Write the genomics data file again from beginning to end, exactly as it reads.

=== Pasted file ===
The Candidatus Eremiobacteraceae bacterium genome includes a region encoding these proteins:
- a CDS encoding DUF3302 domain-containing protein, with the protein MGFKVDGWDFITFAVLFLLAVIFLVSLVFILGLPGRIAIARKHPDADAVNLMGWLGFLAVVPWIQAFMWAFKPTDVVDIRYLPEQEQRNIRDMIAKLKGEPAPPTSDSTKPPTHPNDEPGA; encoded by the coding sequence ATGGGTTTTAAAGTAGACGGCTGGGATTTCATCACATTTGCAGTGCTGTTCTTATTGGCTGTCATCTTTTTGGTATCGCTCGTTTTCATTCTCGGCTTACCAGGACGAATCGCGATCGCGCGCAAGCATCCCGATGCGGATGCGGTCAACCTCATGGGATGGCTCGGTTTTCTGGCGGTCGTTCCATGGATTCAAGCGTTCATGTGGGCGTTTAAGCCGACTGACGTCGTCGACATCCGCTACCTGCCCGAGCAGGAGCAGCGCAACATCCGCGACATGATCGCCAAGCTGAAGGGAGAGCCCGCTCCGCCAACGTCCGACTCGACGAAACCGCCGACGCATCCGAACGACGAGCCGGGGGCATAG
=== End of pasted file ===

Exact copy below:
The Candidatus Eremiobacteraceae bacterium genome includes a region encoding these proteins:
- a CDS encoding DUF3302 domain-containing protein, with the protein MGFKVDGWDFITFAVLFLLAVIFLVSLVFILGLPGRIAIARKHPDADAVNLMGWLGFLAVVPWIQAFMWAFKPTDVVDIRYLPEQEQRNIRDMIAKLKGEPAPPTSDSTKPPTHPNDEPGA; encoded by the coding sequence ATGGGTTTTAAAGTAGACGGCTGGGATTTCATCACATTTGCAGTGCTGTTCTTATTGGCTGTCATCTTTTTGGTATCGCTCGTTTTCATTCTCGGCTTACCAGGACGAATCGCGATCGCGCGCAAGCATCCCGATGCGGATGCGGTCAACCTCATGGGATGGCTCGGTTTTCTGGCGGTCGTTCCATGGATTCAAGCGTTCATGTGGGCGTTTAAGCCGACTGACGTCGTCGACATCCGCTACCTGCCCGAGCAGGAGCAGCGCAACATCCGCGACATGATCGCCAAGCTGAAGGGAGAGCCCGCTCCGCCAACGTCCGACTCGACGAAACCGCCGACGCATCCGAACGACGAGCCGGGGGCATAG